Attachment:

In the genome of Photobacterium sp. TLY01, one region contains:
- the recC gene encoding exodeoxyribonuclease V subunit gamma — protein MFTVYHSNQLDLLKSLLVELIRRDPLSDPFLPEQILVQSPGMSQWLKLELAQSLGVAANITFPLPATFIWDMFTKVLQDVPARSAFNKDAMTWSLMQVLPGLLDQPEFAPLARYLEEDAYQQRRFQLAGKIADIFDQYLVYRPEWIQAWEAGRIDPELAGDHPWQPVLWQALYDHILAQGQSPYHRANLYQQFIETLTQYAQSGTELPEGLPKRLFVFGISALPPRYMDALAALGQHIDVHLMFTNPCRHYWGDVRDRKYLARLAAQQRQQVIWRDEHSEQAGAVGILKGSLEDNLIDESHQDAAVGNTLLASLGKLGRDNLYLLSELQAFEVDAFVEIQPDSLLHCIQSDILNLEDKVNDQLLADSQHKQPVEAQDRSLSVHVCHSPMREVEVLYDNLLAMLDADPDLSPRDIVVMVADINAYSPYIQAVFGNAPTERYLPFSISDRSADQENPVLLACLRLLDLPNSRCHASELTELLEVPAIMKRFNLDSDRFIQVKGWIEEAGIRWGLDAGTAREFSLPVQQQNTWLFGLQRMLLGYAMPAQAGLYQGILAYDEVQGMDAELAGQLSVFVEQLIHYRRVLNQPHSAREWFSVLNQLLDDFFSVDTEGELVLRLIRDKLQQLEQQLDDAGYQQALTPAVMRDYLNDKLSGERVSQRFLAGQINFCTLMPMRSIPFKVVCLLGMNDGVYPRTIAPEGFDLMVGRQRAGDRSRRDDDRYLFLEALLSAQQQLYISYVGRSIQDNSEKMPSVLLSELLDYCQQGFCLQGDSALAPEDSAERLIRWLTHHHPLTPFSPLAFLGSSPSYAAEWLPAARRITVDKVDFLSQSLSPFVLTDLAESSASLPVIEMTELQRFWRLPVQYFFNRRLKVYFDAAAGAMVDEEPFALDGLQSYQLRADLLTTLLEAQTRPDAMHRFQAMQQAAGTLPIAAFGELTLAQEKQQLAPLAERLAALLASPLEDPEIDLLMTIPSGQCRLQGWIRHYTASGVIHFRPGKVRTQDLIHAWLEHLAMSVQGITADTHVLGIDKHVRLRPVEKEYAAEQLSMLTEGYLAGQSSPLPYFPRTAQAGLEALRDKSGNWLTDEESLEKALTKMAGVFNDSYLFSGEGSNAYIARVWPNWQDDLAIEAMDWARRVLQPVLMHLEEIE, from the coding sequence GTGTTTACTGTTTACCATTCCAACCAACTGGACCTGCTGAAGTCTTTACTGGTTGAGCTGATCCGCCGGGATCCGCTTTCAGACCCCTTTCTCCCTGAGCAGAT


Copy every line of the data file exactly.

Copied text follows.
In the genome of Photobacterium sp. TLY01, one region contains:
- the recC gene encoding exodeoxyribonuclease V subunit gamma — protein MFTVYHSNQLDLLKSLLVELIRRDPLSDPFLPEQILVQSPGMSQWLKLELAQSLGVAANITFPLPATFIWDMFTKVLQDVPARSAFNKDAMTWSLMQVLPGLLDQPEFAPLARYLEEDAYQQRRFQLAGKIADIFDQYLVYRPEWIQAWEAGRIDPELAGDHPWQPVLWQALYDHILAQGQSPYHRANLYQQFIETLTQYAQSGTELPEGLPKRLFVFGISALPPRYMDALAALGQHIDVHLMFTNPCRHYWGDVRDRKYLARLAAQQRQQVIWRDEHSEQAGAVGILKGSLEDNLIDESHQDAAVGNTLLASLGKLGRDNLYLLSELQAFEVDAFVEIQPDSLLHCIQSDILNLEDKVNDQLLADSQHKQPVEAQDRSLSVHVCHSPMREVEVLYDNLLAMLDADPDLSPRDIVVMVADINAYSPYIQAVFGNAPTERYLPFSISDRSADQENPVLLACLRLLDLPNSRCHASELTELLEVPAIMKRFNLDSDRFIQVKGWIEEAGIRWGLDAGTAREFSLPVQQQNTWLFGLQRMLLGYAMPAQAGLYQGILAYDEVQGMDAELAGQLSVFVEQLIHYRRVLNQPHSAREWFSVLNQLLDDFFSVDTEGELVLRLIRDKLQQLEQQLDDAGYQQALTPAVMRDYLNDKLSGERVSQRFLAGQINFCTLMPMRSIPFKVVCLLGMNDGVYPRTIAPEGFDLMVGRQRAGDRSRRDDDRYLFLEALLSAQQQLYISYVGRSIQDNSEKMPSVLLSELLDYCQQGFCLQGDSALAPEDSAERLIRWLTHHHPLTPFSPLAFLGSSPSYAAEWLPAARRITVDKVDFLSQSLSPFVLTDLAESSASLPVIEMTELQRFWRLPVQYFFNRRLKVYFDAAAGAMVDEEPFALDGLQSYQLRADLLTTLLEAQTRPDAMHRFQAMQQAAGTLPIAAFGELTLAQEKQQLAPLAERLAALLASPLEDPEIDLLMTIPSGQCRLQGWIRHYTASGVIHFRPGKVRTQDLIHAWLEHLAMSVQGITADTHVLGIDKHVRLRPVEKEYAAEQLSMLTEGYLAGQSSPLPYFPRTAQAGLEALRDKSGNWLTDEESLEKALTKMAGVFNDSYLFSGEGSNAYIARVWPNWQDDLAIEAMDWARRVLQPVLMHLEEIE, from the coding sequence GTGTTTACTGTTTACCATTCCAACCAACTGGACCTGCTGAAGTCTTTACTGGTTGAGCTGATCCGCCGGGATCCGCTTTCAGACCCCTTTCTCCCTGAGCAGAT